D-Day Landing – Eric Allsop – 2nd June 2014.

Eric was a young man of eighteen and working at Husband’s in Sheffield when he volunteered to join up.  He hoped that by doing so, he would be able to choose the unit. He joined the Royal Engineers thinking that this unit would keep him out of serious conflict.  Each sapper had to have a trade and Eric elected to be a sapper surveyor. He underwent intensive training at various sites in England learning how to remove mines.  His role, after training, was to sanitise beaches and clear them of mines and explosive devices.  His unit spent time practising on the south coast and, when training was completed, they were stationed at Southampton Common waiting for the ships to assemble.

Eric’s unit was combined with Canadian groups, including the Winnipeg Rifles and the Chaudiere.  The latter group was renowned for hating the English and other Canadian troops more than the Germans.  Other units alongside Eric’s were the REME and the Pioneer Corps, the latter having the job of body-bagging any soldier killed in the first wave so as not to put off the soldiers following behind in the next wave.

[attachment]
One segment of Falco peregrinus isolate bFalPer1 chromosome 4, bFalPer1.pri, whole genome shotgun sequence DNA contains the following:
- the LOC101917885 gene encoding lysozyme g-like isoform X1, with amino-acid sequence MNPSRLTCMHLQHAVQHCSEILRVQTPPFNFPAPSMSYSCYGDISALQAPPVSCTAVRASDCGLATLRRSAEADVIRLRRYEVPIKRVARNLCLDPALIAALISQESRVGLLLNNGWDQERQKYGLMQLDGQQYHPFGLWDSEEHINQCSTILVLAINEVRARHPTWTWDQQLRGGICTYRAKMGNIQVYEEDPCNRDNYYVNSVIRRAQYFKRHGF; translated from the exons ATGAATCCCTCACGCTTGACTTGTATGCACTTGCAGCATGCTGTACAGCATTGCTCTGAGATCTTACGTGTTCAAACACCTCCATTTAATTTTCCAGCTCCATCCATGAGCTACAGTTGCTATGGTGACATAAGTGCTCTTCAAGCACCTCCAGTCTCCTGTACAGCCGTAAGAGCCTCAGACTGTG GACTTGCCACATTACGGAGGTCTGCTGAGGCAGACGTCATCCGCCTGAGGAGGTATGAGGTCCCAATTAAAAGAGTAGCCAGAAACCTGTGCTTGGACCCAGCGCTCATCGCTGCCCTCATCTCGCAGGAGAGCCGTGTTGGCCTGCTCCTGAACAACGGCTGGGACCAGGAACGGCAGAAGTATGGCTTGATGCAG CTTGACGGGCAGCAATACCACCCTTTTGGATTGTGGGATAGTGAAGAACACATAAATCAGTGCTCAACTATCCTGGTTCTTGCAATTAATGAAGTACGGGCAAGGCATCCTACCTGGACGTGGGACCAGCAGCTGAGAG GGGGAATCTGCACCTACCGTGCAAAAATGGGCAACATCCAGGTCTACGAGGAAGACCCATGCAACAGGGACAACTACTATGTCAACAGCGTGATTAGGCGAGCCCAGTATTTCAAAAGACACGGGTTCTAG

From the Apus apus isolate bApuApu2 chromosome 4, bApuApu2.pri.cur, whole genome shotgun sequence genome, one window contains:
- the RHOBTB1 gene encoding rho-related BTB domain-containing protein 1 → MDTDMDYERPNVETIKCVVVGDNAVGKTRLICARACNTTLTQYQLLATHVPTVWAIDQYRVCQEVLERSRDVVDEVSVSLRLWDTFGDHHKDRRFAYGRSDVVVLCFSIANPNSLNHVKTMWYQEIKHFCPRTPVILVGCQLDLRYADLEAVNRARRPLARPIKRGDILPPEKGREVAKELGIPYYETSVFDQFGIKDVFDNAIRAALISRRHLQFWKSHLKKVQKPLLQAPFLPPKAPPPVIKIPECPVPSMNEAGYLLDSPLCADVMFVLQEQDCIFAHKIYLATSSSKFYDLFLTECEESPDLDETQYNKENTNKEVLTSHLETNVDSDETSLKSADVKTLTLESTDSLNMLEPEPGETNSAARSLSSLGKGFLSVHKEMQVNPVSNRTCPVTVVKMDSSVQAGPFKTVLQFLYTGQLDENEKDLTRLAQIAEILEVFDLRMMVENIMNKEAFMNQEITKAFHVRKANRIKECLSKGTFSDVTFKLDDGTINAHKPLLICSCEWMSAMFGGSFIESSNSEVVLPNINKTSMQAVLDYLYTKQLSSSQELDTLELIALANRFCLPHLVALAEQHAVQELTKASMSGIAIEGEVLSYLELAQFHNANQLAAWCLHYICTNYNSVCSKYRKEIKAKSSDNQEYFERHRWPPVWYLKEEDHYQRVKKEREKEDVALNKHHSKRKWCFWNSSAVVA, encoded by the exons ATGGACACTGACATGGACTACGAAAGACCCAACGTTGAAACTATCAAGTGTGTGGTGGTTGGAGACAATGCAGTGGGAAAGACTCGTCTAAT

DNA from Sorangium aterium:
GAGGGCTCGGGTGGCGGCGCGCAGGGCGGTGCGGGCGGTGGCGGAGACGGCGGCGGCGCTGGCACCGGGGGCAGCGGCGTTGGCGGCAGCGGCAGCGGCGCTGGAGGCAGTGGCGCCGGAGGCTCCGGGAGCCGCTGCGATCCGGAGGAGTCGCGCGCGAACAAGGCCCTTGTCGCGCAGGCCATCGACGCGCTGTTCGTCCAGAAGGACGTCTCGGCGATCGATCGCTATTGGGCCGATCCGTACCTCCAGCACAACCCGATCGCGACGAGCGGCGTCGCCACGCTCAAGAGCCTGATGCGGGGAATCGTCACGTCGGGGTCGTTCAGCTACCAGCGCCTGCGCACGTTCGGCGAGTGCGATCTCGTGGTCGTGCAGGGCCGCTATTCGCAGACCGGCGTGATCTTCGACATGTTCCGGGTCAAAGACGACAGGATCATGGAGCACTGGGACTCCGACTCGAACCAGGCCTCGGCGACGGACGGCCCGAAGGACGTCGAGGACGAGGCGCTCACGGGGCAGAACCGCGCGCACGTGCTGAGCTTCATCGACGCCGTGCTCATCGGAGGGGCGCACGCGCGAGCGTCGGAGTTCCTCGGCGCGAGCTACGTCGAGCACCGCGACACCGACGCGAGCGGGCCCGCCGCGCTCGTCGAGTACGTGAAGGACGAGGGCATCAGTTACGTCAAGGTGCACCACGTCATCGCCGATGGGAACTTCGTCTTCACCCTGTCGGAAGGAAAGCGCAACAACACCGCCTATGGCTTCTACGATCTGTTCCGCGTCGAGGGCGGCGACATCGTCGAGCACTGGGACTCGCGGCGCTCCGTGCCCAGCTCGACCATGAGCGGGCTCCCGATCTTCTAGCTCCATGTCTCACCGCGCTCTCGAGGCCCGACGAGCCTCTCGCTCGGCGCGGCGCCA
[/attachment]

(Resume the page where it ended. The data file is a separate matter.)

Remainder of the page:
It took eight days to load the ship before departure.  The ship carried 1800 assault troops and it took 18 landing craft three trips to get all the men ashore.  The first batch were lowered in the landing craft from the ship’s davits but subsequent landing craft were loaded with men who had to scramble down nets to board them.  Many men were killed and injured due to the heavy kit they carried.  Seasickness was rife and affected many during the trip to shore in the landing craft.  On landing the water was knee deep and Eric carried a rifle,  large  mine detector and a battery weighing 40 lbs.  His equipment was so heavy that he had to dump the battery and pick it up later.

Eric landed on Juno beach.  There was a gap between Juno beach and Gold Beach that nobody had known about.  Peering over one of the sand dunes they saw three Germans who surrendered.  Eric’s unit was being shot at from the side so Eric went to find some back up and brought tanks and bulldozers to fill the gap.  One tank fell into a ditch so they covered it with rubble in order to make a better access road.  Thirty years later the tank was dug up  and is now displayed on a plinth on the road to Graye sur Mer.

Eric sanitised the beach, it took him six weeks.  One thousand, seven hundred mines were put into a German pillbox which was then blown up!  A mine museum was set up after the war displaying all the different types of mines used at the time.

Our thanks go to Eric for the part he played and for ensuring a better future for all of us